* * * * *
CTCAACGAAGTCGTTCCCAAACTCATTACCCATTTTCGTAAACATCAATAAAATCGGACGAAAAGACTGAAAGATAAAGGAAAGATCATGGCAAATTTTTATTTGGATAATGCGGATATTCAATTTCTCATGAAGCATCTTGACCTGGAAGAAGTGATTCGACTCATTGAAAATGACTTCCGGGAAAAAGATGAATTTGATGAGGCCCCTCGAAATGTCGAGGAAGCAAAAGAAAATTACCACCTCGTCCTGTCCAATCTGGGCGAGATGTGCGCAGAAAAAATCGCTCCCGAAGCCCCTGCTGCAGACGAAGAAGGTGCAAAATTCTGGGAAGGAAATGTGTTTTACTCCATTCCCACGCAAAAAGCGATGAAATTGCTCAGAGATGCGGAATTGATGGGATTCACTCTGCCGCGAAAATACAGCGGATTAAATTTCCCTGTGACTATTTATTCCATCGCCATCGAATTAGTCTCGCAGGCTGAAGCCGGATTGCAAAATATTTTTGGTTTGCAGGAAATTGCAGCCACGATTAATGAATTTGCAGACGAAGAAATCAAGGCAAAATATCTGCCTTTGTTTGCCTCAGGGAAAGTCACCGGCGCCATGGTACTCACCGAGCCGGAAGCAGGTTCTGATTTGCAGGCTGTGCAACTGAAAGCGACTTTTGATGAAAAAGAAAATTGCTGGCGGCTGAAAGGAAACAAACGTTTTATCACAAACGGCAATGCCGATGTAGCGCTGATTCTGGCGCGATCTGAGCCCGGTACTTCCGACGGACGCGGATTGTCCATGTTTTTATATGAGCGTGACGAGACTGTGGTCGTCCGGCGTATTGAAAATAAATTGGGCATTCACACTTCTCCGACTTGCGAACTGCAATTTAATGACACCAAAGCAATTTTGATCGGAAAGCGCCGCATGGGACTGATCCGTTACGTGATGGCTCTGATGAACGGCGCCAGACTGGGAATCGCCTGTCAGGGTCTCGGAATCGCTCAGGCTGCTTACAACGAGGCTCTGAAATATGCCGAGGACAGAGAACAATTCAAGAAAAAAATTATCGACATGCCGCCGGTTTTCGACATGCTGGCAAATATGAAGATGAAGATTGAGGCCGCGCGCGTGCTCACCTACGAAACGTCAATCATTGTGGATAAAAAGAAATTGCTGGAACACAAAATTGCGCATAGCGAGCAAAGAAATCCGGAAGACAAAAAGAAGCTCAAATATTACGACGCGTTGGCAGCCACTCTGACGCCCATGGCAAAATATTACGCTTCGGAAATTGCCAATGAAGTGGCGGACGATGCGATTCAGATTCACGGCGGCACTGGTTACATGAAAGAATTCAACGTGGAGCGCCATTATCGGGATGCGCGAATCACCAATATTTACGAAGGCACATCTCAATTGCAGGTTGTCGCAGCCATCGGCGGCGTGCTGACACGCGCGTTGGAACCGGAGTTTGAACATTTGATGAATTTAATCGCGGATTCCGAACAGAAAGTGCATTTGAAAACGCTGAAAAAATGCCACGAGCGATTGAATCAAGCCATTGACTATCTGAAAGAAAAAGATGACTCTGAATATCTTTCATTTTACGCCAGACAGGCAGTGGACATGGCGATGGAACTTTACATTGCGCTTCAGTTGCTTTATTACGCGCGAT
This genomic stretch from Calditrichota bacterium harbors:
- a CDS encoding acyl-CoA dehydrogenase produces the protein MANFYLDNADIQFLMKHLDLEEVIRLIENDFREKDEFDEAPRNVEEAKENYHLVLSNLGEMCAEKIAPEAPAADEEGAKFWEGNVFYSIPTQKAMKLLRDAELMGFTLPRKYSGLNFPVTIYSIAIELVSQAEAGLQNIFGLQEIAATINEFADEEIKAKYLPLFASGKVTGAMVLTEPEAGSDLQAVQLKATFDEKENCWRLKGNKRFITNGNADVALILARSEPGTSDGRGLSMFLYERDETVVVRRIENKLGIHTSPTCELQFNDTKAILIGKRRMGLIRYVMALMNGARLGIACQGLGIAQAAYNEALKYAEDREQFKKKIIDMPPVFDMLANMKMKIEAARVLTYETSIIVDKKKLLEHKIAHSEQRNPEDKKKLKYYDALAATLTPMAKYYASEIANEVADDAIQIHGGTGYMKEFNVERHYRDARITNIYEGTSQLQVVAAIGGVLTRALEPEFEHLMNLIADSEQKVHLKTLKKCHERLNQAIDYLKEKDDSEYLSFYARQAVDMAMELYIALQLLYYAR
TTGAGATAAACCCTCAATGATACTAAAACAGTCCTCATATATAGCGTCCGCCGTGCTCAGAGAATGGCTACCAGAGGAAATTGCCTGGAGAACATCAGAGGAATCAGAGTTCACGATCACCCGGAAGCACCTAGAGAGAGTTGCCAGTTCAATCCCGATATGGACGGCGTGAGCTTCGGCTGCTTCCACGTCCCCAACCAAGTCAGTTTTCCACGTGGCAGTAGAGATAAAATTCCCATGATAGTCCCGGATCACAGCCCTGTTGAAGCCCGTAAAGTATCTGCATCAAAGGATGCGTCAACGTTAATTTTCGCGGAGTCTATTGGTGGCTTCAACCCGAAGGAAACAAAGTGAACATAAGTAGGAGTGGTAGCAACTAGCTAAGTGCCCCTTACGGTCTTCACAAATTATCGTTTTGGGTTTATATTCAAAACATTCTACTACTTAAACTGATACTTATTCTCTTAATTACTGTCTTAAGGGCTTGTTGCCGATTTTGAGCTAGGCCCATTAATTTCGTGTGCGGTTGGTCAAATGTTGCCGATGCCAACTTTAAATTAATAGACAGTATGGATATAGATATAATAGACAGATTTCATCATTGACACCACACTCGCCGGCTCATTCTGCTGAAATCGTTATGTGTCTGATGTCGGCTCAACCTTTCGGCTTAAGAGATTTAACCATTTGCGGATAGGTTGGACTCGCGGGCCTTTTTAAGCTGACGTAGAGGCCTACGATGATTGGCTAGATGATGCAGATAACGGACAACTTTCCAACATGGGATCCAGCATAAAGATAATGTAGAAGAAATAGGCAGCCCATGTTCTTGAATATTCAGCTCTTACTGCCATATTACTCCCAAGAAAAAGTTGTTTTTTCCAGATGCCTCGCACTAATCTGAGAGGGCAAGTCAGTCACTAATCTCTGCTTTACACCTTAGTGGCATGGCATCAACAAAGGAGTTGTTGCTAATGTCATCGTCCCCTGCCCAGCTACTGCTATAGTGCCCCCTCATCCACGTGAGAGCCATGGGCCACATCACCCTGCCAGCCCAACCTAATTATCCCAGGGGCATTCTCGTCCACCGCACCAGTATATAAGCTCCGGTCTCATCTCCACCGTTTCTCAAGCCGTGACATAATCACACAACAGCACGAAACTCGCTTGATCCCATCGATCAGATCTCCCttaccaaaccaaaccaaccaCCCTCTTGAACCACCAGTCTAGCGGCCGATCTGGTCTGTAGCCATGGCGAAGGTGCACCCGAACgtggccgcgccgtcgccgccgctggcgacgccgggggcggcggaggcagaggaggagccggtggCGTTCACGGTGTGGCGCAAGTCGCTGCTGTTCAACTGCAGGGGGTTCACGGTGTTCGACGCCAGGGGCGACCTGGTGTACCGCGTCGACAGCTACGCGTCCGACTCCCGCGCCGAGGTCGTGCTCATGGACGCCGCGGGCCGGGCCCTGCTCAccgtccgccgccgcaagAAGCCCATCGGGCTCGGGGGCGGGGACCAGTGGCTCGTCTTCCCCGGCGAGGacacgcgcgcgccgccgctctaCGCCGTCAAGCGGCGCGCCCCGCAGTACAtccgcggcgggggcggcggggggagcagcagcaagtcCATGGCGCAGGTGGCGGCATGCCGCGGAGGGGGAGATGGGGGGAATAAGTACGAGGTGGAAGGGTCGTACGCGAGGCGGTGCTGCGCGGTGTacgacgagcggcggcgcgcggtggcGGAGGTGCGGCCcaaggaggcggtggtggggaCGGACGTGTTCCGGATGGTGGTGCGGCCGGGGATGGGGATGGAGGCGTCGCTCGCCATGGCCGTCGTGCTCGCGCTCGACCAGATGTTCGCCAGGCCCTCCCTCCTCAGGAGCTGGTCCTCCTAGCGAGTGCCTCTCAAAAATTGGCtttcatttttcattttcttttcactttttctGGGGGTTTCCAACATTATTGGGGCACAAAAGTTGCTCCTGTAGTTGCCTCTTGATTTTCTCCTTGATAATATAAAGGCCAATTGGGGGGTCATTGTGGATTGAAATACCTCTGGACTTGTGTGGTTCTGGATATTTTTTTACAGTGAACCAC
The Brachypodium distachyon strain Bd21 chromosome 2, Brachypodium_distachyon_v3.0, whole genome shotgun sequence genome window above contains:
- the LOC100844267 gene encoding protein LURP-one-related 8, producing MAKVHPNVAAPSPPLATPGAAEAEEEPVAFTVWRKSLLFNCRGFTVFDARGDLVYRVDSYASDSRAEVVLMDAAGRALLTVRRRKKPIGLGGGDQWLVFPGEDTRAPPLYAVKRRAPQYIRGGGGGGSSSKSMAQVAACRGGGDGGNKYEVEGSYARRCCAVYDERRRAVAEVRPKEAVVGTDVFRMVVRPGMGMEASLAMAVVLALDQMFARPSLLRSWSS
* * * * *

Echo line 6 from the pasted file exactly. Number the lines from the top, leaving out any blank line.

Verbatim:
- the LOC100844267 gene encoding protein LURP-one-related 8, producing MAKVHPNVAAPSPPLATPGAAEAEEEPVAFTVWRKSLLFNCRGFTVFDARGDLVYRVDSYASDSRAEVVLMDAAGRALLTVRRRKKPIGLGGGDQWLVFPGEDTRAPPLYAVKRRAPQYIRGGGGGGSSSKSMAQVAACRGGGDGGNKYEVEGSYARRCCAVYDERRRAVAEVRPKEAVVGTDVFRMVVRPGMGMEASLAMAVVLALDQMFARPSLLRSWSS